Will This Be Remembered as the Summer North Americans Woke Up to Climate Change?
Smokey haze, intense heat, encampments of evacuated residents next to the highway: these were the conditions that greeted Renee Lertzman when she recently drove through Oregon. It’s no wonder why the environmental psychology researcher and professor resorts to the term “apocalyptic” to describe the scene.
“It was a surreal experience,” says Lertzman, who teaches at the University of San Francisco and Victoria’s Royal Roads University. “We’re all driving along and it’s so smoky and it’s terrifying. Yet we’re all doing our summer vacation thing. I couldn’t help but wonder: what is going on, how are people feeling and talking about this?”
It’s really the question of the hour. Catastrophic wildfires and droughts have engulfed much of the continent, with thousands displaced from their homes; air quality alerts confine many of the lucky remainder behind locked doors (with exercise minimized and fresh-air intakes closed).
Firefighters have been summoned from around the world to battle the unprecedented fires, which are undoubtedly exacerbated by climate change. Yet the seemingly reasonable assumption that witnessing such horrific natural disasters may increase support for action on climate change is vastly overestimated, Lertzman tells DeSmog Canada.
“I think it’s a fantasy that the worse things get and the more intense the effects are … that will magically translate into a public and political recognition and engagement and getting on board,” she says. “There’s an abundance of evidence that’s not the case and that humans have enormous capacity to avoid and deny reality and what’s staring us right in the face.”
34 ‘dragons of inaction’ impede climate action
Humans’ tendency toward denial and avoidance is incredibly complex and entrenched.
Robert Gifford, professor of psychology and environmental studies at University of Victoria, has charted 34 (previously 29) ‘dragons of inaction,’ which prevent people from responding to evidence of climate change, ranging from a naive belief in “technosalvation,” to lack of attachment to geographic place, to straight-up denial.
While often tangled and deeply rooted, Gifford optimistically concluded a 2011 paper for American Psychologist with the statement: “The dragons of inaction can be beaten back, if not slain.”
In an interview with DeSmog Canada, Gifford says he experienced an epiphanic moment about climate change while gazing out at Victoria’s inner harbour and noticing a brown pelican, a bird uncommon in the region. Recent events, such as limbs dropping from Garry oak trees due to drought conditions, may serve as “the brown pelican moment for a lot of people in Victoria,” he says.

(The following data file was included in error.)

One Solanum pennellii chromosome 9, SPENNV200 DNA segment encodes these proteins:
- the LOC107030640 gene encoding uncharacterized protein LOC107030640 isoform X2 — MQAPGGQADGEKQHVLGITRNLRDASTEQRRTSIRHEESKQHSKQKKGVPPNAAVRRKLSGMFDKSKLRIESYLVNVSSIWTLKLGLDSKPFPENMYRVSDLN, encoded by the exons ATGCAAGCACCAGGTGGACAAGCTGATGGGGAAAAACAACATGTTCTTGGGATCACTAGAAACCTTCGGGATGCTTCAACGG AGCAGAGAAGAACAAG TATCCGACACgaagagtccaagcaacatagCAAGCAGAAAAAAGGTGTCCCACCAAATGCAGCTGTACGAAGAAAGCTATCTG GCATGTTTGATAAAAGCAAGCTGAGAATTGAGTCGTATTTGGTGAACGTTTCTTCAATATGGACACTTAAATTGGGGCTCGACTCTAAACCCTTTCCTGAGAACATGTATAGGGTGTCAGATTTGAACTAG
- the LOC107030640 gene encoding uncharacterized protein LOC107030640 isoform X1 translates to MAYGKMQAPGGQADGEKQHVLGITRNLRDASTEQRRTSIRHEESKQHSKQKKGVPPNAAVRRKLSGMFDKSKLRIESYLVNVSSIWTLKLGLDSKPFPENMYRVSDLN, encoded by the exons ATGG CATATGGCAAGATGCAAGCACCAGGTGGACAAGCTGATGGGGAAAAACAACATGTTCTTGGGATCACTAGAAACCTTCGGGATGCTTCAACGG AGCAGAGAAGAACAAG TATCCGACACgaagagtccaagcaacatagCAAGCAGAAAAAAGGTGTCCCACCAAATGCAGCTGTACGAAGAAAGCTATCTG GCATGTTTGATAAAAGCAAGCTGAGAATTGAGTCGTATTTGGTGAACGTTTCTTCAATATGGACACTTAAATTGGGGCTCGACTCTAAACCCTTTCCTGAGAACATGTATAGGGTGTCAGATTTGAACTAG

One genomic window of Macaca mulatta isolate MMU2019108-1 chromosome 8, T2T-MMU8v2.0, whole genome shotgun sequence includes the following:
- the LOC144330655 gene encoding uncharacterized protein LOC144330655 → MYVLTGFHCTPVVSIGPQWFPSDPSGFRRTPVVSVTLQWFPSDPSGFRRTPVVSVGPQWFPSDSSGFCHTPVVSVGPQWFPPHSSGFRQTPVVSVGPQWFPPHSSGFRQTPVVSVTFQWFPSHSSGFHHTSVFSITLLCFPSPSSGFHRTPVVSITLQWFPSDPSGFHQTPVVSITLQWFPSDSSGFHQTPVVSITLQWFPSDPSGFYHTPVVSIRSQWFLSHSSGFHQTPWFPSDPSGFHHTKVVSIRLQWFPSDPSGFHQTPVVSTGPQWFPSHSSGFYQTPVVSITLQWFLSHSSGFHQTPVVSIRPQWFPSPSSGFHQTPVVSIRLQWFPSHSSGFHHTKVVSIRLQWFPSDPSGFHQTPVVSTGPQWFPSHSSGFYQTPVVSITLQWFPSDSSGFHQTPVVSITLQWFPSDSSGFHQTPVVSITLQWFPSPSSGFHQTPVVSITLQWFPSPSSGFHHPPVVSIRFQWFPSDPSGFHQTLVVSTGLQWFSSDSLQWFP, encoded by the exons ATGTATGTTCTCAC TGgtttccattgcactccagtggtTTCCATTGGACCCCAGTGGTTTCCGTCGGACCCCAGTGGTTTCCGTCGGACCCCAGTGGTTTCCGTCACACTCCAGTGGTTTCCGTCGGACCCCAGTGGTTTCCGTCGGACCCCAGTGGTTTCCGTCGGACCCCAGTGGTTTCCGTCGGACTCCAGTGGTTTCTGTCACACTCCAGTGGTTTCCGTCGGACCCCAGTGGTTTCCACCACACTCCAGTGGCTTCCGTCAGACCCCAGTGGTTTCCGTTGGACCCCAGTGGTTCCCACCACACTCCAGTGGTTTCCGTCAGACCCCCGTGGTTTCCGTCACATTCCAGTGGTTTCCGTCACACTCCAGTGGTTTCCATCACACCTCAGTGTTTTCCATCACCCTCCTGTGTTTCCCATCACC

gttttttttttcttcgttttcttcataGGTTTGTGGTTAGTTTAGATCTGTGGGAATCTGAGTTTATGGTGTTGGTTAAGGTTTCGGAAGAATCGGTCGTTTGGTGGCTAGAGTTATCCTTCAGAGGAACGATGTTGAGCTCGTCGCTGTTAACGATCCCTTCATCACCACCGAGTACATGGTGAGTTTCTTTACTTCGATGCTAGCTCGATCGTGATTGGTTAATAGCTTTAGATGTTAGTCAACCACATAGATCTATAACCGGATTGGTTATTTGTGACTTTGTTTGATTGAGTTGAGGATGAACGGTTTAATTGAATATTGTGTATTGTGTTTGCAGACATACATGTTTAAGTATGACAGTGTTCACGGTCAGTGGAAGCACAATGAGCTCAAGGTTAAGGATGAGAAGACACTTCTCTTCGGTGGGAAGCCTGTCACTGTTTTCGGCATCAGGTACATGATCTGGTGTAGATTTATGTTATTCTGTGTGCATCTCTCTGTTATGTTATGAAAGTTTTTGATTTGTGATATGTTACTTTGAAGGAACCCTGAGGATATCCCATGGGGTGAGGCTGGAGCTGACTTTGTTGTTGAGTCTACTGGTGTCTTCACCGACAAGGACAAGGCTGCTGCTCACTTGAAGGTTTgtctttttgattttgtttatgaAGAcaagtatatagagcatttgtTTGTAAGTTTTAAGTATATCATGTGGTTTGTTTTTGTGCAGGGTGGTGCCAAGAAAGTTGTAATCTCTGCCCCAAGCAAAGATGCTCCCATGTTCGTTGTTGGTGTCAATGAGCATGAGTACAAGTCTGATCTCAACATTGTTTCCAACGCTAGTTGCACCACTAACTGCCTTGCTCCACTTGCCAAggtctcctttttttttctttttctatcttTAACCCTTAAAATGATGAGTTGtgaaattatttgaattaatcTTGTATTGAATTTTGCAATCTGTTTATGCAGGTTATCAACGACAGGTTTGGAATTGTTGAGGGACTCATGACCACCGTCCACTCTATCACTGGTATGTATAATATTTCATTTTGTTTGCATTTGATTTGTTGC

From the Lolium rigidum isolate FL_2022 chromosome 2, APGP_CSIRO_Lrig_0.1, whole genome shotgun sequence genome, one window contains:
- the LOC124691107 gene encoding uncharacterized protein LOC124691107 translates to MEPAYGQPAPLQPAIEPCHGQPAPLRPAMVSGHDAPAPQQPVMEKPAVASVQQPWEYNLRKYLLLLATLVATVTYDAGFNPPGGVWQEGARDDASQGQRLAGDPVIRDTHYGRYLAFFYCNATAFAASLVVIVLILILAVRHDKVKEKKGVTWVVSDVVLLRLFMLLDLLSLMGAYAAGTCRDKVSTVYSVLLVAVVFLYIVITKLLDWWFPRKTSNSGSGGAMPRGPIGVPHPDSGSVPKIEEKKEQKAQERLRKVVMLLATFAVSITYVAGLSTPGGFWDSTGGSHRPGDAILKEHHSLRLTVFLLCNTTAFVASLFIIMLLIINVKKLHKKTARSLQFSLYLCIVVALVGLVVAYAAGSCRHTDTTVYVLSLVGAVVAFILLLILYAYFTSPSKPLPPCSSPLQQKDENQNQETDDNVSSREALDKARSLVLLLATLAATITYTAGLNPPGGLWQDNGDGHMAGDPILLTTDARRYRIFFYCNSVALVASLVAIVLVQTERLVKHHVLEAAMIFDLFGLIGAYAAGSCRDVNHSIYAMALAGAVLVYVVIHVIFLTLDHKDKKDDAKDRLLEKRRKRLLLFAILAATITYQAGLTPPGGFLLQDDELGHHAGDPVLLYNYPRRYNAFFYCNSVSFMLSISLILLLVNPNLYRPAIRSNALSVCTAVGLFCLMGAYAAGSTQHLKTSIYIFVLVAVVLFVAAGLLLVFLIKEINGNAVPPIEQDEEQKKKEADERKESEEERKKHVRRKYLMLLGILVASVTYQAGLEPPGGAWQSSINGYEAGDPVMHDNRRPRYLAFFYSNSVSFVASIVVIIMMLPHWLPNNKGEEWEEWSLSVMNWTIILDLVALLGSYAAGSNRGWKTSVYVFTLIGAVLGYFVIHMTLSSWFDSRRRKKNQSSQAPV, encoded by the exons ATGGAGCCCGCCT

But it’s a very delicate situation. If large environmental organizations resort to overkill in responding to such conditions (as they have in the past, Gifford says), such efforts may alienate supporters instead of confronting the aforementioned dragons.
“Going back to the old anti-smoking literature, fear messages can go too far,” he says. “Not that they’re always wrong but if you show pictures of people who are on their death bed, people just block it out. You have to get people concerned, but can’t go too far. And you especially can’t give wrong information: not only does it not work, but it gives fodder to the bad guys.”
Moving beyond paralysis
It’s an issue many environmental psychologists are concerned about. Lertzman contends that plenty of people care deeply about climate change but are often paralyzed by the sheer enormity of the issue.
Visual representations of Alberta’s oilsands are frequently juxtaposed with images of devastating fires and floods, a combination that fails to acknowledge the “lived experienced or texture in our lives related to carbon and fossil fuels and coal” and creates a “huge vacuum where people can get mired and really stuck.”
Much of the issue returns to perceptions about the potential for individual and communal impact to help adapt and mitigate climate change (a concept broadly known as the ‘internal locus of control’).
Gifford stresses that empowerment messages are far more successful than calls for sacrifice. Lertzman echoes that sentiment, pointing to three ‘As’ that anchor responses to situations like the summer of 2015 — anxiety, ambivalence and aspiration — and that many environmental efforts can miss the mark if they fail to recognize the emotional significance of each.
She suggests it’s very important “to lead with that really human response: I’m really scared or I’m feeling really sad or confused or overwhelmed. The more we name and acknowledge that, the more it really does help us leverage the burning platform — an awful phrase given the situation — to leverage the crises that are merging and are only going to continue.”
It’ll also take a lot of compassion, she says, beginning with compassion for ourselves: most North Americans live very carbon-intensive lives. This fact is further convoluted by the “dragons” — Gifford points to two in particular as plaguing energy-producing provinces like Alberta: sunk costs (if you work or hold investments in the oilsands, you’re more likely to rationalize it) and system justification (if things are working, don’t rock the boat). Yet both are optimistic that encounters with wildfires and droughts — whether in person or via the media — can help move the needle on climate change action, if communicated correctly.
“There’s real opportunity there because it can force us to really think creatively and critically about how we live and how we want to live and what kind of future we want to have,” Lertzman concludes.